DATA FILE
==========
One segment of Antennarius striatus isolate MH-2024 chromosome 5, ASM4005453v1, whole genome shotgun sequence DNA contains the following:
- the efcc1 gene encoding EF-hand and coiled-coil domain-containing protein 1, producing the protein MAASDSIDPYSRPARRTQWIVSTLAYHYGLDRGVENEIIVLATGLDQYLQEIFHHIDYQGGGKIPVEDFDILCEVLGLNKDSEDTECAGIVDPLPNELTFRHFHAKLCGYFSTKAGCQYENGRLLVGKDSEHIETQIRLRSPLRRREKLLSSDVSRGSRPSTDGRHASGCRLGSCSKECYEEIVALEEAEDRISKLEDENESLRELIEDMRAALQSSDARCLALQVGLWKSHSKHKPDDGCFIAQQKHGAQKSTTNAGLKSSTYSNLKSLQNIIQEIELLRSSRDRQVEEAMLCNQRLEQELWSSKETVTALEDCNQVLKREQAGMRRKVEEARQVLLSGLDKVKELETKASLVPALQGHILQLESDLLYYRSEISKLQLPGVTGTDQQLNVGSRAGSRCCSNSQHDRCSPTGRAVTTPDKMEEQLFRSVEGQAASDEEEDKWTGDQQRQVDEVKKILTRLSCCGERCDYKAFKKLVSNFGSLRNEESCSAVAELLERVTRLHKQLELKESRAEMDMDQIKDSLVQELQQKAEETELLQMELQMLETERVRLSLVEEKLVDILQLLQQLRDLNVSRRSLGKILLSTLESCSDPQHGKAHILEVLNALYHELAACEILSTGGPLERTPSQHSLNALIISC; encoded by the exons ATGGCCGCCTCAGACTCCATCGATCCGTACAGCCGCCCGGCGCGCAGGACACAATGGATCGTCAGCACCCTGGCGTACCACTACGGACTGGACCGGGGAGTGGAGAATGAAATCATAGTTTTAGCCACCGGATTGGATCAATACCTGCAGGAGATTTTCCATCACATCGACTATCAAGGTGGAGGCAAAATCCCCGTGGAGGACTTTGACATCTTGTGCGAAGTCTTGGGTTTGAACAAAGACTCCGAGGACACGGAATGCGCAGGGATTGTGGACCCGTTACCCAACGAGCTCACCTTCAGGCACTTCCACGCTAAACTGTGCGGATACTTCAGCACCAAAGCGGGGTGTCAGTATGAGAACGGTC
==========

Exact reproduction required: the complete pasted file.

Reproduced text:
One segment of Antennarius striatus isolate MH-2024 chromosome 5, ASM4005453v1, whole genome shotgun sequence DNA contains the following:
- the efcc1 gene encoding EF-hand and coiled-coil domain-containing protein 1, producing the protein MAASDSIDPYSRPARRTQWIVSTLAYHYGLDRGVENEIIVLATGLDQYLQEIFHHIDYQGGGKIPVEDFDILCEVLGLNKDSEDTECAGIVDPLPNELTFRHFHAKLCGYFSTKAGCQYENGRLLVGKDSEHIETQIRLRSPLRRREKLLSSDVSRGSRPSTDGRHASGCRLGSCSKECYEEIVALEEAEDRISKLEDENESLRELIEDMRAALQSSDARCLALQVGLWKSHSKHKPDDGCFIAQQKHGAQKSTTNAGLKSSTYSNLKSLQNIIQEIELLRSSRDRQVEEAMLCNQRLEQELWSSKETVTALEDCNQVLKREQAGMRRKVEEARQVLLSGLDKVKELETKASLVPALQGHILQLESDLLYYRSEISKLQLPGVTGTDQQLNVGSRAGSRCCSNSQHDRCSPTGRAVTTPDKMEEQLFRSVEGQAASDEEEDKWTGDQQRQVDEVKKILTRLSCCGERCDYKAFKKLVSNFGSLRNEESCSAVAELLERVTRLHKQLELKESRAEMDMDQIKDSLVQELQQKAEETELLQMELQMLETERVRLSLVEEKLVDILQLLQQLRDLNVSRRSLGKILLSTLESCSDPQHGKAHILEVLNALYHELAACEILSTGGPLERTPSQHSLNALIISC; encoded by the exons ATGGCCGCCTCAGACTCCATCGATCCGTACAGCCGCCCGGCGCGCAGGACACAATGGATCGTCAGCACCCTGGCGTACCACTACGGACTGGACCGGGGAGTGGAGAATGAAATCATAGTTTTAGCCACCGGATTGGATCAATACCTGCAGGAGATTTTCCATCACATCGACTATCAAGGTGGAGGCAAAATCCCCGTGGAGGACTTTGACATCTTGTGCGAAGTCTTGGGTTTGAACAAAGACTCCGAGGACACGGAATGCGCAGGGATTGTGGACCCGTTACCCAACGAGCTCACCTTCAGGCACTTCCACGCTAAACTGTGCGGATACTTCAGCACCAAAGCGGGGTGTCAGTATGAGAACGGTC